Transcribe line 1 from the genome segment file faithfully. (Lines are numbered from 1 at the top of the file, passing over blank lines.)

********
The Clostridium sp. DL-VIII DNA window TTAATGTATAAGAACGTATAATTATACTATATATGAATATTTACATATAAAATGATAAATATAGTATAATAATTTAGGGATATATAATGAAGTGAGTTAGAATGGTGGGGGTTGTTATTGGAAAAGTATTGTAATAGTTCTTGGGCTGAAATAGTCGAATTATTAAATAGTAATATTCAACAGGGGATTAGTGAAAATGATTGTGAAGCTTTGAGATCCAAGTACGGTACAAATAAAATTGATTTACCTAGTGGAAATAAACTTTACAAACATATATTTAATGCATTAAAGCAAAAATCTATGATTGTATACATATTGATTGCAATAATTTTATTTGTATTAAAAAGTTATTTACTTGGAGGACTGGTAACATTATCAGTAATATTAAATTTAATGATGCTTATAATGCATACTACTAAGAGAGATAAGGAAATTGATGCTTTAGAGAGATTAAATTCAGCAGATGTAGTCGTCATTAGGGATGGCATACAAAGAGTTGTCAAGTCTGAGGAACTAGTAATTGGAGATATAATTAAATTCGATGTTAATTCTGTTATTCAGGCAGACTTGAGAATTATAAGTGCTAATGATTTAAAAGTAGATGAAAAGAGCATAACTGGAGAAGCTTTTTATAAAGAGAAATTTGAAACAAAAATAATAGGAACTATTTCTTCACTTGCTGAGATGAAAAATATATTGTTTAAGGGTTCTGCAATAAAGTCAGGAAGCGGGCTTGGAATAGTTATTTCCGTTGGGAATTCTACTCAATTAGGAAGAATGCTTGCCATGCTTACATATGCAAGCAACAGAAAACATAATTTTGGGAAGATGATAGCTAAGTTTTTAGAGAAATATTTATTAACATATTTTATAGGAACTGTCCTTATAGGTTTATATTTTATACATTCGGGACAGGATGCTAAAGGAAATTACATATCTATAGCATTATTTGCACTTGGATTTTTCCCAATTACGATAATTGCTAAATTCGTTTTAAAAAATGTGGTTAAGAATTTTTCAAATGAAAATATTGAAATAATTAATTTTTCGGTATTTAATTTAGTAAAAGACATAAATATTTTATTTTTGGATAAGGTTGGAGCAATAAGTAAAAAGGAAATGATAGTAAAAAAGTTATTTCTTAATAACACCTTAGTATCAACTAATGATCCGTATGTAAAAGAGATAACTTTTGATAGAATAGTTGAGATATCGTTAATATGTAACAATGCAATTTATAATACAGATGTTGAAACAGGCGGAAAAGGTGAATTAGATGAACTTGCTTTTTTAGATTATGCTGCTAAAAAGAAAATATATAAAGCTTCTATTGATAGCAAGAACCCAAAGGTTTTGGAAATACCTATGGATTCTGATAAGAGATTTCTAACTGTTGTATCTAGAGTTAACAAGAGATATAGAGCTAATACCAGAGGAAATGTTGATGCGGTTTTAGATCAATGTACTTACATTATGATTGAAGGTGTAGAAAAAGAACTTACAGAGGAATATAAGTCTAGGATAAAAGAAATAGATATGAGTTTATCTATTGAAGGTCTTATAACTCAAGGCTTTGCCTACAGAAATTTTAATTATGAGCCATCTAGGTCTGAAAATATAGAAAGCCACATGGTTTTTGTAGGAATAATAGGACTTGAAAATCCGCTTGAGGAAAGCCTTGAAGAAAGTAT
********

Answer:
The Clostridium sp. DL-VIII DNA window TTAATGTATAAGAACGTATAATTATACTATATATGAATATTTACATATAAAATGATAAATATAGTATAATAATTTAGGGATATATAATGAAGTGAGTTAGAATGGTGGGGGTTGTTATTGGAAAAGTATTGTAATAGTTCTTGGGCTGAAATAGTCGAATTATTAAATAGTAATATTCAACAGGGGATTAGTGAAAATGATTGTGAAGCTTTGAGATCCAAGTACGGTACAAATAAAATTGATTTACCTAGTGGAAATAAACTTTACAAACATATATTTAATGCATTAAAGCAAAAATCTATGATTGTATACATATTGATTGCAATAATTTTATTTGTATTAAAAAGTTATTTACTTGGAGGACTGGTAACATTATCAGTAATATTAAATTTAATGATGCTTATAATGCATACTACTAAGAGAGATAAGGAAATTGATGCTTTAGAGAGATTAAATTCAGCAGATGTAGTCGTCATTAGGGATGGCATACAAAGAGTTGTCAAGTCTGAGGAACTAGTAATTGGAGATATAATTAAATTCGATGTTAATTCTGTTATTCAGGCAGACTTGAGAATTATAAGTGCTAATGATTTAAAAGTAGATGAAAAGAGCATAACTGGAGAAGCTTTTTATAAAGAGAAATTTGAAACAAAAATAATAGGAACTATTTCTTCACTTGCTGAGATGAAAAATATATTGTTTAAGGGTTCTGCAATAAAGTCAGGAAGCGGGCTTGGAATAGTTATTTCCGTTGGGAATTCTACTCAATTAGGAAGAATGCTTGCCATGCTTACATATGCAAGCAACAGAAAACATAATTTTGGGAAGATGATAGCTAAGTTTTTAGAGAAATATTTATTAACATATTTTATAGGAACTGTCCTTATAGGTTTATATTTTATACATTCGGGACAGGATGCTAAAGGAAATTACATATCTATAGCATTATTTGCACTTGGATTTTTCCCAATTACGATAATTGCTAAATTCGTTTTAAAAAATGTGGTTAAGAATTTTTCAAATGAAAATATTGAAATAATTAATTTTTCGGTATTTAATTTAGTAAAAGACATAAATATTTTATTTTTGGATAAGGTTGGAGCAATAAGTAAAAAGGAAATGATAGTAAAAAAGTTATTTCTTAATAACACCTTAGTATCAACTAATGATCCGTATGTAAAAGAGATAACTTTTGATAGAATAGTTGAGATATCGTTAATATGTAACAATGCAATTTATAATACAGATGTTGAAACAGGCGGAAAAGGTGAATTAGATGAACTTGCTTTTTTAGATTATGCTGCTAAAAAGAAAATATATAAAGCTTCTATTGATAGCAAGAACCCAAAGGTTTTGGAAATACCTATGGATTCTGATAAGAGATTTCTAACTGTTGTATCTAGAGTTAACAAGAGATATAGAGCTAATACCAGAGGAAATGTTGATGCGGTTTTAGATCAATGTACTTACATTATGATTGAAGGTGTAGAAAAAGAACTTACAGAGGAATATAAGTCTAGGATAAAAGAAATAGATATGAGTTTATCTATTGAAGGTCTTATAACTCAAGGCTTTGCCTACAGAAATTTTAATTATGAGCCATCTAGGTCTGAAAATATAGAAAGCCACATGGTTTTTGTAGGAATAATAGGACTTGAAAATCCGCTTGAGGAAAGCCTTGAAGAAAGTAT